The main tourist office is in a kiosk on Plaza 6 de Agosto. No maps are available here, but the staff is knowledgeable and helpful. I recommend making a quick stop at the Museo Sacro Jerusalén, on Avenida Camacho at the corner of Avenida del Maestro. The church here dates from 1708. To really understand the history of Potosí, you have to visit Casa Nacional de la Moneda, Calle Ayacucho between Quijarro and Bustillos (tel. 0102/6223-986), once the biggest building in the Americas. This former Spanish royal mint is now dedicated to Bolivian weapons, modern art, minerals, and archaeology. Convento Museo Santa Teresa, Calle Santa Teresa 15 and Calle Ayacucho (tel. 0102/6223-847), was a working convent from 1691 through 1976 (nowadays, the sisters live next door). Here, the nuns were separated from their callers by a dark screened wall. They weren't allowed to touch or see their guests; they could only exchange words. You can visit the impressive church and countless galleries full of colonial art, antiques, Murano glass, and hand-painted porcelain dishes.
Visiting the Mines
The history of Potosí is inextricably linked to Cerro Rico. Taking a tour of the mines will open your eyes to a different side of Potosí, to the world of the people who actually work here. Let me warn you beforehand that it's not a pretty picture. Not much has changed here over the past few hundred years. Fortunately, the miners now work in cooperatives, and they do earn a percentage of what they find. The average salary here is equivalent to about $100 a month.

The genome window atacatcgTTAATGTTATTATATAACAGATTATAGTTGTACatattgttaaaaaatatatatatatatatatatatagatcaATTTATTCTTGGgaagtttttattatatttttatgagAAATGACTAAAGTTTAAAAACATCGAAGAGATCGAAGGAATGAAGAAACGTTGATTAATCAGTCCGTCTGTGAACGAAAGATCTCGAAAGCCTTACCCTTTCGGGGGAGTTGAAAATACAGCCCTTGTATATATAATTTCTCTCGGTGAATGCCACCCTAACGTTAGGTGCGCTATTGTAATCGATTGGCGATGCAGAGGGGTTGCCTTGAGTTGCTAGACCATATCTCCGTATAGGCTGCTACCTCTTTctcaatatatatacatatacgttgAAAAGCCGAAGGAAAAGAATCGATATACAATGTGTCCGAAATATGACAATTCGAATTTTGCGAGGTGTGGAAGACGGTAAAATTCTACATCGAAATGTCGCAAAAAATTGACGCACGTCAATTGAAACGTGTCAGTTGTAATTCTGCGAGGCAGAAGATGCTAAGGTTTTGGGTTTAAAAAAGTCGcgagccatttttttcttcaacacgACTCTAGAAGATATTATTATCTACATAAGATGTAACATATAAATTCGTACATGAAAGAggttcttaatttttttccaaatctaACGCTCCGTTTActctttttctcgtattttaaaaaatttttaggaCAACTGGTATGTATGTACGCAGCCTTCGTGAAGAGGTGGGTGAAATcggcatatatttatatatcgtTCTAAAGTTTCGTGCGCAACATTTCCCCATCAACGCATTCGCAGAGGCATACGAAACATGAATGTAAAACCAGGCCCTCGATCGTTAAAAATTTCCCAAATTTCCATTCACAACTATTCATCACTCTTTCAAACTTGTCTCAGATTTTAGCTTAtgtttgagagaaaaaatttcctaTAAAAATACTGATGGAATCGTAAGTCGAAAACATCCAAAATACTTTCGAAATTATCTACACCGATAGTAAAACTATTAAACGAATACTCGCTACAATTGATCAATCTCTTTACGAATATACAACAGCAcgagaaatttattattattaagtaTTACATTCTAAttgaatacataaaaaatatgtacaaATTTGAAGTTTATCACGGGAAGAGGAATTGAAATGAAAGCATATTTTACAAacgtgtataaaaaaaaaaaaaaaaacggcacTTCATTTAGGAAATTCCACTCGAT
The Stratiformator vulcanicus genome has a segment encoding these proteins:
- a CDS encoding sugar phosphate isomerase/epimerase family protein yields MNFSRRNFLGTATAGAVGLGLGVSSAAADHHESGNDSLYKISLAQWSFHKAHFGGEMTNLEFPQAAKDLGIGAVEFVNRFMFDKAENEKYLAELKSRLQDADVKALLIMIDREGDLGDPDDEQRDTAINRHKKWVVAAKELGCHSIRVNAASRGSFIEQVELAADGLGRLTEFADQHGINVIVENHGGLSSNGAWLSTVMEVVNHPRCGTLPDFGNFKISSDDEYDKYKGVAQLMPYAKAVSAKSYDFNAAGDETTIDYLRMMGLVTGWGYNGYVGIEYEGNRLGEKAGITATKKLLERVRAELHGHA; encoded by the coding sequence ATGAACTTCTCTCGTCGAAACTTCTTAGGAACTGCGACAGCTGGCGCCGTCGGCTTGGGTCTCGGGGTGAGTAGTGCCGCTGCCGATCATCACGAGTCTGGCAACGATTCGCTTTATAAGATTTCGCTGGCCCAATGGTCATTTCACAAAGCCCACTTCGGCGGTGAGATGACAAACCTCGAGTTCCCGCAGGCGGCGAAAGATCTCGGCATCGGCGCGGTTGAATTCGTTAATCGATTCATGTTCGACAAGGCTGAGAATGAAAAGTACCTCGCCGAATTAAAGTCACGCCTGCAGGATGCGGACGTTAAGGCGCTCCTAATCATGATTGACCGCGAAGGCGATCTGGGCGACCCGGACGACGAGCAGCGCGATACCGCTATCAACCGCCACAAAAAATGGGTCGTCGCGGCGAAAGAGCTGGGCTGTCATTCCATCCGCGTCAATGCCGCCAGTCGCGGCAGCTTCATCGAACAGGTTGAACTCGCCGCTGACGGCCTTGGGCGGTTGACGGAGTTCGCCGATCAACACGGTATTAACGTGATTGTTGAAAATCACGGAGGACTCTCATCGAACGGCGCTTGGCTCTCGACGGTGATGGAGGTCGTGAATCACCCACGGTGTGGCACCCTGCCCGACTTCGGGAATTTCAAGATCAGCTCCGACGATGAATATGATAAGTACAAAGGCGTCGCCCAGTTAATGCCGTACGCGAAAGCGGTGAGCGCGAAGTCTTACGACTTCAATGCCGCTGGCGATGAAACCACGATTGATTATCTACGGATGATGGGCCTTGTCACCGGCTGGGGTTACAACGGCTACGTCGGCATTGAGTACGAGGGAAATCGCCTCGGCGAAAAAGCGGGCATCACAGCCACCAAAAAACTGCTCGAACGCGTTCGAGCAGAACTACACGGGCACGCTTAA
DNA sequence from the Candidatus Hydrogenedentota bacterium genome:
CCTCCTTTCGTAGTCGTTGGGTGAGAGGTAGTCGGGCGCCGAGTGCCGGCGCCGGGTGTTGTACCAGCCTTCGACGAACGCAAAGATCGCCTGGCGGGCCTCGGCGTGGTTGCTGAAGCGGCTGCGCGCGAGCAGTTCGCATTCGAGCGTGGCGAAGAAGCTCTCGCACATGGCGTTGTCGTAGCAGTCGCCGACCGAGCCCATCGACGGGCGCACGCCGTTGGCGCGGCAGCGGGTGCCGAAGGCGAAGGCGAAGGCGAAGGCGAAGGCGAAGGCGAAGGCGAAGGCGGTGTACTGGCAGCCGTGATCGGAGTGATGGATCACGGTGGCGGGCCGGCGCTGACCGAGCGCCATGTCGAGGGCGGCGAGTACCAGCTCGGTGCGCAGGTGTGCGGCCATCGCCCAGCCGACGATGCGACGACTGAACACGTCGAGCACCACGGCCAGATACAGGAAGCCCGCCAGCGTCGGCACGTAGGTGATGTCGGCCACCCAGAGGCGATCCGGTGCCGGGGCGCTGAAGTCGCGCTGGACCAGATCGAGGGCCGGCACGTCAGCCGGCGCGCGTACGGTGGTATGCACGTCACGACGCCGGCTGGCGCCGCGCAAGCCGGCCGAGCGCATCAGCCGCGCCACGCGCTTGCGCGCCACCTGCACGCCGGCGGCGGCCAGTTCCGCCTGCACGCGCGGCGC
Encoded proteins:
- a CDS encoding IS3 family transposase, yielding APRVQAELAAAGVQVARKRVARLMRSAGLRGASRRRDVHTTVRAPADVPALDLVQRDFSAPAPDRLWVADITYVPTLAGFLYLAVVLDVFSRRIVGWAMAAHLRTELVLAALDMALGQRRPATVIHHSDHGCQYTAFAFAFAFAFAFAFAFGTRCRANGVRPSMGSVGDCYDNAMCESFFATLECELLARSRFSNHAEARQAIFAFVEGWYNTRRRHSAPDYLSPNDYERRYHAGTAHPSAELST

You'll see workers igniting dynamite to open new areas, shoveling rocks, and carrying heavy loads, all in one of the most abysmal work environments that you could ever imagine. These miners often spend 24-hour stretches in utter darkness, with cigarettes, soda, and coca leaves as their only form of sustenance. There are no proper stairways with handrails and the paths are narrow and very steep; and there is mud everywhere, which makes walking treacherous. Expect to get dirty. I would recommend that anyone with heart problems or claustrophobia skip the trip.
There are several companies in Potosí that offer mine tours. The best ones use guides who are former miners. Overall, however, the quality of the tours is horrendous: The equipment (hard hats, waterproof clothing, gloves, boots, lamps, surgical masks) is often in poor condition, and the guides can be unreliable. Koala Tours, Ayacucho 5 in front of Casa de la Moneda (tel. 0102/6222-092), and Banoa Tours, at Ayacucho 17 (tel.0102/622-8249), are two of the more reputable companies. Tours leave Monday through Saturday, but it's best to go on a weekday because the mines are quiet on weekends. The 5-hour tour costs Bs80 per person; a percentage of the profits is donated to the cooperatives working in the mines.
Note: This information was accurate when it was published, but can change without notice. Please be sure to confirm all rates and details directly with the companies in question before planning your trip.